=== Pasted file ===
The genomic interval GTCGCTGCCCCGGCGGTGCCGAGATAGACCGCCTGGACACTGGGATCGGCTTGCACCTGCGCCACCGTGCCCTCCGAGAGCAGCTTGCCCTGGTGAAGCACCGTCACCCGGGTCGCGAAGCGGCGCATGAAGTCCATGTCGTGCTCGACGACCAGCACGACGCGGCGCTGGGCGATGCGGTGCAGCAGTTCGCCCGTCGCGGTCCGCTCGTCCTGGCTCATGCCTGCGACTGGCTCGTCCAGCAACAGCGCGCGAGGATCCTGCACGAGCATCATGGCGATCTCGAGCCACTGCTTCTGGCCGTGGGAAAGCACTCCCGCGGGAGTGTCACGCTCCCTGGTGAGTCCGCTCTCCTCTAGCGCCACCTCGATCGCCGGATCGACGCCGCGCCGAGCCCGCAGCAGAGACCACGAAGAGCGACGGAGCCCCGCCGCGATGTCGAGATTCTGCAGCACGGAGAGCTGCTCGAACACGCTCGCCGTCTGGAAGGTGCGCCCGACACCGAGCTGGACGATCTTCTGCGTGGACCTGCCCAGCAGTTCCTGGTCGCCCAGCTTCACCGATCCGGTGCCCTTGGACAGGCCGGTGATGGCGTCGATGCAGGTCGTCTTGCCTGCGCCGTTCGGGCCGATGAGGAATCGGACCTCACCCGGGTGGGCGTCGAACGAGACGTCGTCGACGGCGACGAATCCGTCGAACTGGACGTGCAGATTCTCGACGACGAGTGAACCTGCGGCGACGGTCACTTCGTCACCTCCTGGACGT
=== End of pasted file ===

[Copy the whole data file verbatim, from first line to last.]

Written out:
The genomic interval GTCGCTGCCCCGGCGGTGCCGAGATAGACCGCCTGGACACTGGGATCGGCTTGCACCTGCGCCACCGTGCCCTCCGAGAGCAGCTTGCCCTGGTGAAGCACCGTCACCCGGGTCGCGAAGCGGCGCATGAAGTCCATGTCGTGCTCGACGACCAGCACGACGCGGCGCTGGGCGATGCGGTGCAGCAGTTCGCCCGTCGCGGTCCGCTCGTCCTGGCTCATGCCTGCGACTGGCTCGTCCAGCAACAGCGCGCGAGGATCCTGCACGAGCATCATGGCGATCTCGAGCCACTGCTTCTGGCCGTGGGAAAGCACTCCCGCGGGAGTGTCACGCTCCCTGGTGAGTCCGCTCTCCTCTAGCGCCACCTCGATCGCCGGATCGACGCCGCGCCGAGCCCGCAGCAGAGACCACGAAGAGCGACGGAGCCCCGCCGCGATGTCGAGATTCTGCAGCACGGAGAGCTGCTCGAACACGCTCGCCGTCTGGAAGGTGCGCCCGACACCGAGCTGGACGATCTTCTGCGTGGACCTGCCCAGCAGTTCCTGGTCGCCCAGCTTCACCGATCCGGTGCCCTTGGACAGGCCGGTGATGGCGTCGATGCAGGTCGTCTTGCCTGCGCCGTTCGGGCCGATGAGGAATCGGACCTCACCCGGGTGGGCGTCGAACGAGACGTCGTCGACGGCGACGAATCCGTCGAACTGGACGTGCAGATTCTCGACGACGAGTGAACCTGCGGCGACGGTCACTTCGTCACCTCCTGGACGT